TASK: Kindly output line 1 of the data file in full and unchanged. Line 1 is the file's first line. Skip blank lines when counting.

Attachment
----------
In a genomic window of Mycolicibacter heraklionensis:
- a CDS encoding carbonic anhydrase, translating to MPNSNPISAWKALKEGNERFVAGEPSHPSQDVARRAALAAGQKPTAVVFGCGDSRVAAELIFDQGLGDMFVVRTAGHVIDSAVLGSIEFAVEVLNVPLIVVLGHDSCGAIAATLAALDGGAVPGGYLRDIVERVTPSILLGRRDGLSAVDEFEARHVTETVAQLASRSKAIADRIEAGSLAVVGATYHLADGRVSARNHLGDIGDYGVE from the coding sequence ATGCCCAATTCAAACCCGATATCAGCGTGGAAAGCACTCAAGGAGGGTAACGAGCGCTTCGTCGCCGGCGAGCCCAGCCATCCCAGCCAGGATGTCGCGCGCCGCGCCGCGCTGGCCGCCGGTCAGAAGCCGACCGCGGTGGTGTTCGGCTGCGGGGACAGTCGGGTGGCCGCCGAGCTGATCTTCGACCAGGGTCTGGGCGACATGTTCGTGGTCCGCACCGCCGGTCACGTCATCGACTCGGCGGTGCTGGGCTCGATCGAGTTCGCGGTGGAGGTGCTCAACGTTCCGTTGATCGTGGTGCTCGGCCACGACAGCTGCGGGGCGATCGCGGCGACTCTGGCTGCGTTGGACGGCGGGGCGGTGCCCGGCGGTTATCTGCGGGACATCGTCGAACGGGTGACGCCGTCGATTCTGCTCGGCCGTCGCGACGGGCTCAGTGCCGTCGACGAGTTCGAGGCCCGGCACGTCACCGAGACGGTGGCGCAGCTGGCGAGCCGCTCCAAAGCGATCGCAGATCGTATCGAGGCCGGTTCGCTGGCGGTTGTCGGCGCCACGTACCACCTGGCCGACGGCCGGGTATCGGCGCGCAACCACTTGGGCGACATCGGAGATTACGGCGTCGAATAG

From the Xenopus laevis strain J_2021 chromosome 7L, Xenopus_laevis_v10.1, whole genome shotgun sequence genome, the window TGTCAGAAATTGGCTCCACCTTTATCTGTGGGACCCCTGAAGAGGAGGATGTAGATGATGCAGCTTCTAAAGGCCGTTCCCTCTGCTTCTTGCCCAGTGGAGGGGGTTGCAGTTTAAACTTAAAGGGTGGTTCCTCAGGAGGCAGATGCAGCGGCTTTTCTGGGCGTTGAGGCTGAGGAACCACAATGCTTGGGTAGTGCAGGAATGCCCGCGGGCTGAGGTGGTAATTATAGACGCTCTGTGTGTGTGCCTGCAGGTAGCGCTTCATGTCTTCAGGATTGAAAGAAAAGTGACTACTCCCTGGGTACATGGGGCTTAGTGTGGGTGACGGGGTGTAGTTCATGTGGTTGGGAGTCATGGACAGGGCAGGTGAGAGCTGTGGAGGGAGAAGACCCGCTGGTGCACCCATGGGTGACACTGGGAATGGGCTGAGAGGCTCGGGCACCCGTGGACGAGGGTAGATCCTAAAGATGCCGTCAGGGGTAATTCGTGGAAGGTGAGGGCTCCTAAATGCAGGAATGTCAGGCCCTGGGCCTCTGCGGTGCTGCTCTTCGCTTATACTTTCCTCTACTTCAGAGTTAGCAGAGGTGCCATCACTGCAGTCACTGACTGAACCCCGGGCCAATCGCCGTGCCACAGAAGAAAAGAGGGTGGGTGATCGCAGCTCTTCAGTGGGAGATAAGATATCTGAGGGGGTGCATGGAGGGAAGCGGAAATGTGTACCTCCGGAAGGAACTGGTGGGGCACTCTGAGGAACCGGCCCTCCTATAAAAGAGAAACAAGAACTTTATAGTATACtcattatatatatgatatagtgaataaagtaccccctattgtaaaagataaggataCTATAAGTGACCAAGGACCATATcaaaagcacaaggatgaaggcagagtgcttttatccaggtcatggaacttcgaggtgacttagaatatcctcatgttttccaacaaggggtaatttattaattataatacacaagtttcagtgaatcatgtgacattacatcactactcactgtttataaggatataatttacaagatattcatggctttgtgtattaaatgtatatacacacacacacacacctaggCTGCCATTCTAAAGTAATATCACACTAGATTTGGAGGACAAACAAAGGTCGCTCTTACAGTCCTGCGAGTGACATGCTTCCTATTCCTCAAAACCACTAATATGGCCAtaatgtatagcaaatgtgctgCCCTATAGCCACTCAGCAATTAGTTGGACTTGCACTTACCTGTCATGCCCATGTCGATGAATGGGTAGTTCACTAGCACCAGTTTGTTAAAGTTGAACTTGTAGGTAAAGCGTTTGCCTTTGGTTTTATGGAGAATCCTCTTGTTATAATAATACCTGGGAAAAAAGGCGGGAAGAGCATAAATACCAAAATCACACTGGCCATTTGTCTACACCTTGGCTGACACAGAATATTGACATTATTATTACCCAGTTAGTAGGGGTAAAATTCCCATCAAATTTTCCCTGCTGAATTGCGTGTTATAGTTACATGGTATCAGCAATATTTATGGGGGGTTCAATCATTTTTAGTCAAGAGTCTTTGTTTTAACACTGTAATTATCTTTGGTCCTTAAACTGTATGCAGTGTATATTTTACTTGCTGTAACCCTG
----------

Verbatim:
In a genomic window of Mycolicibacter heraklionensis: